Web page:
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What is the significance of the file system block size? If my Filesystem block size is set at say 8K does that mean that all read/write I/O will happen at size 8K? So if my application wants to read say 16 bytes at offset 4097 then a 4K block starting from offset 4096 will be read?

How do writes work in this case? Suppose I want to write say 64 bytes.

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You are right. The block size is the unit of work for the file system. Every read and write is done in full multiples of the block size.

The block size is also the smallest size on disk a file can have. If you have a 16 byte Block size,then a file with 16 bytes size occupies a full block on disk.

The book "Practical file system design" states:

Block: The smallest unit writable by a disk or file system. Everything a file system does is composed of operations done on blocks. A file system block is always the same size as or larger (in integer multiples) than the disk block size.

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Normally when you have to deal with files in programming you should use Stream abstraction. I/O operations through code are often reads and writes to streams; reading and writing from and to streams, can be buffered so that chunks of file can be read or written.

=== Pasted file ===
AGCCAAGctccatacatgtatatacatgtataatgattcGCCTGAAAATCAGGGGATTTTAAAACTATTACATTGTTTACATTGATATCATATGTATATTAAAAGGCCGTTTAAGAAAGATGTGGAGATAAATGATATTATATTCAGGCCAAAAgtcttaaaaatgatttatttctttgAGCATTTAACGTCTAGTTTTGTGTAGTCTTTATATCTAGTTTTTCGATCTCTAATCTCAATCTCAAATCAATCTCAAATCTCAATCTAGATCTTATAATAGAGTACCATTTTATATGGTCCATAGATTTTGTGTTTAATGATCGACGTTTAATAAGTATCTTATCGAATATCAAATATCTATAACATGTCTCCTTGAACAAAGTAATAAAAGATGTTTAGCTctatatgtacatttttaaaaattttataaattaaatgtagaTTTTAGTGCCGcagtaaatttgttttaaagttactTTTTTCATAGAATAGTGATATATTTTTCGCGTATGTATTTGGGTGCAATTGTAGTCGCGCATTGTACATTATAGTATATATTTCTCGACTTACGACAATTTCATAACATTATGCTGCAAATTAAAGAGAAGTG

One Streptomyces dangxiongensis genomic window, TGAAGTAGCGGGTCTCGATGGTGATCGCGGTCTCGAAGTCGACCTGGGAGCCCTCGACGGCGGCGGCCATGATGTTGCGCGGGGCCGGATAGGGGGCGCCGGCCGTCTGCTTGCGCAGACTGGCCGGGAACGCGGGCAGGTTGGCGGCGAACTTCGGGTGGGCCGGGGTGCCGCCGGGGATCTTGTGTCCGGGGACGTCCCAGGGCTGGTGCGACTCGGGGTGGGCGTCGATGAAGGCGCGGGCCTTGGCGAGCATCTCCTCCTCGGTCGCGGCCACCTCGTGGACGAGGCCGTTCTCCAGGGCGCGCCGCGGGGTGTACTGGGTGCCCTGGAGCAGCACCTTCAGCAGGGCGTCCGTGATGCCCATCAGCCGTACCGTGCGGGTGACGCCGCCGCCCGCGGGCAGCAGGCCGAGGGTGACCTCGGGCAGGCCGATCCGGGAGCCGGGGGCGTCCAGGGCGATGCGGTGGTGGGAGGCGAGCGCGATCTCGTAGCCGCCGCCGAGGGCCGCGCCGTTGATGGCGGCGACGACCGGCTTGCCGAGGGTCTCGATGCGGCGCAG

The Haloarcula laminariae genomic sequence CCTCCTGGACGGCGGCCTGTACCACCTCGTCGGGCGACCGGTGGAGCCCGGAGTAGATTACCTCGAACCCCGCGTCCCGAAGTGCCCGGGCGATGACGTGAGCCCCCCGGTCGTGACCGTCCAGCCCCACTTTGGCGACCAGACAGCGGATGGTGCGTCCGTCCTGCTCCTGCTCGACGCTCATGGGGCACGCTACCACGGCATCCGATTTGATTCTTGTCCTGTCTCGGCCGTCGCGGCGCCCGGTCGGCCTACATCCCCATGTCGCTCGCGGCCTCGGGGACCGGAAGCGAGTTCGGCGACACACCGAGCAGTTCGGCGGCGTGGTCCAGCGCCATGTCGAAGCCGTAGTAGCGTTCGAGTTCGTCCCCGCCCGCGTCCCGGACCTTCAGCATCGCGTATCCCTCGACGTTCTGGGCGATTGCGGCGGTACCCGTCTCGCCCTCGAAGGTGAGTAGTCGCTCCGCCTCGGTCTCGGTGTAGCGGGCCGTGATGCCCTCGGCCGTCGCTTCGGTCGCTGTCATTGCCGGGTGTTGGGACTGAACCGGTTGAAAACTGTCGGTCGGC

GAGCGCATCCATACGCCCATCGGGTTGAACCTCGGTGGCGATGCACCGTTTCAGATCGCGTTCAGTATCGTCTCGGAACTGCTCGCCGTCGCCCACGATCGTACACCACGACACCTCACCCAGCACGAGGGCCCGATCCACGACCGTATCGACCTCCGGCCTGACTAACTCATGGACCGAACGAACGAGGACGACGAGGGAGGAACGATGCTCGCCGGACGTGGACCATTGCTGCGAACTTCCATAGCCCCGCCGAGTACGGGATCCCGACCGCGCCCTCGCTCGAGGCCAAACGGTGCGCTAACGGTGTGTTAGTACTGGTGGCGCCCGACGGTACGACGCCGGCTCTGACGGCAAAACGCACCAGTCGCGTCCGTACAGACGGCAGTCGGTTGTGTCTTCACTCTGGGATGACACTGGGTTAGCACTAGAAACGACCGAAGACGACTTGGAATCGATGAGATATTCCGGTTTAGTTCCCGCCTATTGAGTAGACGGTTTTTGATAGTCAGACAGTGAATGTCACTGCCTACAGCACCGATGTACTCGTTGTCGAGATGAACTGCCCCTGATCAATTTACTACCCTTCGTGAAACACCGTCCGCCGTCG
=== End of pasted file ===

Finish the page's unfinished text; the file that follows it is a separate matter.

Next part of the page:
Block size on fs refers to mapping disk surface; minor the size of the single block major the number of blocks (and so the elements in the table that keeps information on allocation of files).

So OS's so can map file on disk discretely based on block size and have a smaller "map of files". As I know this doesn't affect stream abstraction in API's of programming language.

  • My question was more to understand how file systems work and how they interact with the block device. What is the significance of the block size in that context. – user880946 Dec 16 '11 at 17:18
  • en.wikipedia.org/wiki/File_system#Space_management. Disk clusters (groups of sectors) and the blocks we're talking of refers to the same concept. – Andrea Colleoni Dec 16 '11 at 17:27

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